This notion belongs to the category: Useful notions (not included in the official program)
All goods flows (goods only) between national economic areas. In the broad sense, it also includes service flows.
In the strict sense, the international trading corresponds to the total flow of goods (goods) between national economic spaces. In the broad sense, international trade corresponds to the total flow of goods (goods) and services between national economic spaces. Service flows are taken into account to the extent that their share is rapidly increasing in international trade (especially transport, tourism and business services).
The international trade is measured by the flows (exports and imports) of goods and services. These flows can be understood at different levels: between a country and the rest of the world, between zones, within the same zone.
- The trade balance is a statistical account that records exports and imports of goods (goods) between a given country and the rest of the world. The trade balance is the difference between exports and imports; this balance sheds light on the country’s commercial performance. Please note that these are merchandise exports / imports only and do not take into account service flows. To find out the total flows of goods and services between a given country and the rest of the world, refer to the current account;
- The degree of openness is an indicator of the extent to which the country is open to the outside: = [(X + M / 2) /GDP] X 100.
The international trade is not a recent phenomenon. Indeed, already in the 19th century, international trade progressed at a rate superior to that of world production. This tendency is confirmed and even accentuated after 1945, so that between 1980 and 2000 world trade in value is multiplied by 3.3, while world production is 1.6 . In this perspective, international trade is perceived as an engine of growth.
This rapid increase in international trade was accompanied by changes in the structure of the latter, both in terms of the nature of the products traded and in the geographical distribution of these exchanges. Thus, over the last two centuries, the share of manufactured goods in trade has increased steadily, becoming preponderant, to the detriment of agricultural products. On the other hand, over the past two decades, the share of services in international trade has grown considerably and is now central to trade. Correspondingly, international trade has been led to concentrate geographically around three zones constituting what the ” The Triad (North America, EU, Asia); Or even within each of these zones (intra-zone trade). This dynamic has marginalized some parts of the world (examples: Africa, Central-Eastern Europe, the Middle East and Latin America).
The development of international trading has resulted in an increasing openness and interdependence of economies.
Nowadays it has become a central variable in the world economy, but it is still subject, as in the past, to many questions. Why do nations exchange among themselves? Is international trade an engine or a brake on growth? Does it not contribute to the loss of autonomy of States? A theoretical debate exists in the background: some see international trade as the engine of growth that allows any country to develop (such as Asian NIEs). On the other hand, others point the finger at its misdeeds on certain countries (marginalization of the developing countries), certain sectors (disappearance of traditional sectors such as the textile in France) employment (Increase of unemployment) … advocating the use of protectionist measures. The dynamics of international trade can also be understood through its actors. The State is a central actor insofar as its actions, with very varied forms, are led to stimulate (lower tariffs, for example) or on the contrary to restrict (non-tariff protection, for example) trade with other nations. But it is not only states that are involved in the dynamics of international trade, but also with firms, particularly transnational firms (FTN). TNCs are increasingly influencing trade, particularly through the international division of the productive process (DIPP) and intra-firm trade. Moreover, their weight becomes such that the states, seeing their autonomy crumble, feel more and more powerless in front of them.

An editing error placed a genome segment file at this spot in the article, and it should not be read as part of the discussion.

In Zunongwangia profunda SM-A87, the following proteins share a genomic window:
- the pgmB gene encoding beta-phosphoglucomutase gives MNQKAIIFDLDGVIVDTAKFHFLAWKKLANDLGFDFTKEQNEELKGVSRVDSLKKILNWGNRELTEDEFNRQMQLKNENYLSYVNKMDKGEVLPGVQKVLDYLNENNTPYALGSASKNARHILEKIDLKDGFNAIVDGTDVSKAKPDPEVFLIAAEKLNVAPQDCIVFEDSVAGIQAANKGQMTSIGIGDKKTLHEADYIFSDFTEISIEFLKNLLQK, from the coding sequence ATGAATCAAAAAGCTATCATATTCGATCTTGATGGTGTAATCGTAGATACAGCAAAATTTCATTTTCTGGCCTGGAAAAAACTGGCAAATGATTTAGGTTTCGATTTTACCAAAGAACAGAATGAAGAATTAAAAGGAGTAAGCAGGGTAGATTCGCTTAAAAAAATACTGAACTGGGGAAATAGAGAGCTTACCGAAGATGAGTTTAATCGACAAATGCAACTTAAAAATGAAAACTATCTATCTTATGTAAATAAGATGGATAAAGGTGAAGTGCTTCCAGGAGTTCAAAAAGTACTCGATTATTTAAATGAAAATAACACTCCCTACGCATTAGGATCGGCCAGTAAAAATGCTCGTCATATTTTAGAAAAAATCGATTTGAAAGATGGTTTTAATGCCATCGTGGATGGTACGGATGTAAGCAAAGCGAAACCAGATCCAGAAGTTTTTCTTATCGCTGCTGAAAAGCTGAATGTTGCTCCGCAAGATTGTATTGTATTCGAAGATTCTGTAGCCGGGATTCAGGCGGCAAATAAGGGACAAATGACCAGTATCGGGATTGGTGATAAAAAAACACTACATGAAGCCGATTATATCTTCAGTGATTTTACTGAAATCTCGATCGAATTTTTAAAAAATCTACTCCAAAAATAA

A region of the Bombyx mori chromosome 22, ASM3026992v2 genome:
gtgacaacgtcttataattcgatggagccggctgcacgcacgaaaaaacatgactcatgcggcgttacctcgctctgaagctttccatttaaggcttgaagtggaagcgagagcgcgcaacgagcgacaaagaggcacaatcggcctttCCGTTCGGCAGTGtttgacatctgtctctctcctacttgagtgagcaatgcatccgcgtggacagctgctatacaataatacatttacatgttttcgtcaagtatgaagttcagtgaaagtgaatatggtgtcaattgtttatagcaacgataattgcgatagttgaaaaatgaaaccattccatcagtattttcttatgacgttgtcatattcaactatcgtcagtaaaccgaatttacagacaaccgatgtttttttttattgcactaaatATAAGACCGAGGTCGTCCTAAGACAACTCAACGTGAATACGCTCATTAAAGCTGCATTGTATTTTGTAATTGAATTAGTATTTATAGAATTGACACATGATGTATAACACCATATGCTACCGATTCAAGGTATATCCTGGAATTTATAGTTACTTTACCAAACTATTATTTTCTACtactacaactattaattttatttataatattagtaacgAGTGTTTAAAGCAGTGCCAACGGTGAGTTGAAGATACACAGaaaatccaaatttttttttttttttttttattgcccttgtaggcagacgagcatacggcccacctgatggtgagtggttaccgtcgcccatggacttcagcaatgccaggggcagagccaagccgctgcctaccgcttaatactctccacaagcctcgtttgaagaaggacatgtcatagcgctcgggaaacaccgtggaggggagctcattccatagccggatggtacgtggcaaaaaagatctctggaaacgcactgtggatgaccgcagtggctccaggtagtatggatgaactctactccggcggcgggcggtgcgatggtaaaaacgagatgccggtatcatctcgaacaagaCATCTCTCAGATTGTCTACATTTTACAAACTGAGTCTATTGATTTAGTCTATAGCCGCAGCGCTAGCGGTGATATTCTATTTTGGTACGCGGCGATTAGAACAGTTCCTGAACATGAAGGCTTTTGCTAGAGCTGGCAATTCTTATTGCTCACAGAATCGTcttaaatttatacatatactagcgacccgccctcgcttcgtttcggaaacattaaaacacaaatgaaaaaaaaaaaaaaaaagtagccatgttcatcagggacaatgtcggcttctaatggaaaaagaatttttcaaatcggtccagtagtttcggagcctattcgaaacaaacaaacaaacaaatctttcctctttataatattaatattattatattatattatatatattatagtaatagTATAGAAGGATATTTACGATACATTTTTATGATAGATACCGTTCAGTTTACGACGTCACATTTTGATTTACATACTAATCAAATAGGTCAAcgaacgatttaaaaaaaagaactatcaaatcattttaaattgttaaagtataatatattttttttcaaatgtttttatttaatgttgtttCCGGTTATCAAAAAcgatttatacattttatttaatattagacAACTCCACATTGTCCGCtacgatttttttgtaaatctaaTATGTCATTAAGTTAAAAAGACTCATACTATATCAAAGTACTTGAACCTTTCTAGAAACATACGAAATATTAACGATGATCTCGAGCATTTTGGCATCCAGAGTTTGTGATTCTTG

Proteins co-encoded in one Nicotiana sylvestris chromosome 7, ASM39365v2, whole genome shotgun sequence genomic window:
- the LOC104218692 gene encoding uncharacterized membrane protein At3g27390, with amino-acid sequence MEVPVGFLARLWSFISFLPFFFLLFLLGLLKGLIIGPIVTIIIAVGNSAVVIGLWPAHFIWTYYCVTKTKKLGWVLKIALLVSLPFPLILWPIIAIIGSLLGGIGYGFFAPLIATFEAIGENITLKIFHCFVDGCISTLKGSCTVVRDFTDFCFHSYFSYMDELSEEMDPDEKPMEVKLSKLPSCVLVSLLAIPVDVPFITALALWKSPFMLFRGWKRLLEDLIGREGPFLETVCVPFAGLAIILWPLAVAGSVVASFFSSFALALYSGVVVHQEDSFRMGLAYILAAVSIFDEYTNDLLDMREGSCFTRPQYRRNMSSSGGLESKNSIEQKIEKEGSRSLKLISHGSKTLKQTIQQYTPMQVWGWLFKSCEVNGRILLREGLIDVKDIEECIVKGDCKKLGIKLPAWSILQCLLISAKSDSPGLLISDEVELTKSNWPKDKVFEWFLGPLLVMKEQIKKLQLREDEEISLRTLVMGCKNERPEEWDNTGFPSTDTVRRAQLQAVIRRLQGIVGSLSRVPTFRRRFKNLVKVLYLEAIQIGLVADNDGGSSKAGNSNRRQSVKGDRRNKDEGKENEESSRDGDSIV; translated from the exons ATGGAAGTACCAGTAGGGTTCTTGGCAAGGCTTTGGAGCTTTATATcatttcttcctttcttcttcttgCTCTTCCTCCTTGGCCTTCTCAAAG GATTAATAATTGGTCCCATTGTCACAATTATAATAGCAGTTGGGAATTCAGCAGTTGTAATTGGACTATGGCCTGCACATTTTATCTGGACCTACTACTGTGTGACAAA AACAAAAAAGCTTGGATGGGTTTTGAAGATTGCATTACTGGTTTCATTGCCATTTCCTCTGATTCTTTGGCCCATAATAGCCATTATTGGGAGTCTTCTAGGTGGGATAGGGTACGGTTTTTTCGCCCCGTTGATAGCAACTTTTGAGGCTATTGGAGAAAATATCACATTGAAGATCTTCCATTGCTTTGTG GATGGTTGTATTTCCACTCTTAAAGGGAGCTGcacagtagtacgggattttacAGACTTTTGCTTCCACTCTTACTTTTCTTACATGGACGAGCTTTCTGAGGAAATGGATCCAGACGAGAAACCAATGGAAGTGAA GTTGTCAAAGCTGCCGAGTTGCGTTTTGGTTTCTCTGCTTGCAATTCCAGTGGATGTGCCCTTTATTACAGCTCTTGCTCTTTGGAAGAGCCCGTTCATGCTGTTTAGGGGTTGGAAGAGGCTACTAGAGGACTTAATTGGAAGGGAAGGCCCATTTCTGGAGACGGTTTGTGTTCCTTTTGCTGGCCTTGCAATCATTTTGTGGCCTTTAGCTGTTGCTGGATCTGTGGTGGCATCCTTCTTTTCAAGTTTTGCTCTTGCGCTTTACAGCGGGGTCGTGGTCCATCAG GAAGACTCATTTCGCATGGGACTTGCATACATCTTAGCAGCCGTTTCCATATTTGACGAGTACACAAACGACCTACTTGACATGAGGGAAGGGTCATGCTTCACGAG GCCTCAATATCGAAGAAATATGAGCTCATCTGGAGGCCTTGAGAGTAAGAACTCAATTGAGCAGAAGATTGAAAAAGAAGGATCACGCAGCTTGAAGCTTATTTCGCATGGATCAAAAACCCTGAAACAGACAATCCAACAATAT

- It should not be confused international trade and globalization. Globalization refers to the free movement of goods and services, capital as well as to men, while international trade concerns only flows of goods and, through enlargement, services.
- We must not believe that it is the states that control international trade. If a country has a trade deficit, it is not the state that will pay the deficit but the country, the nation that will have to find a solution, for example, indebtedness. This debt is not public, a priori.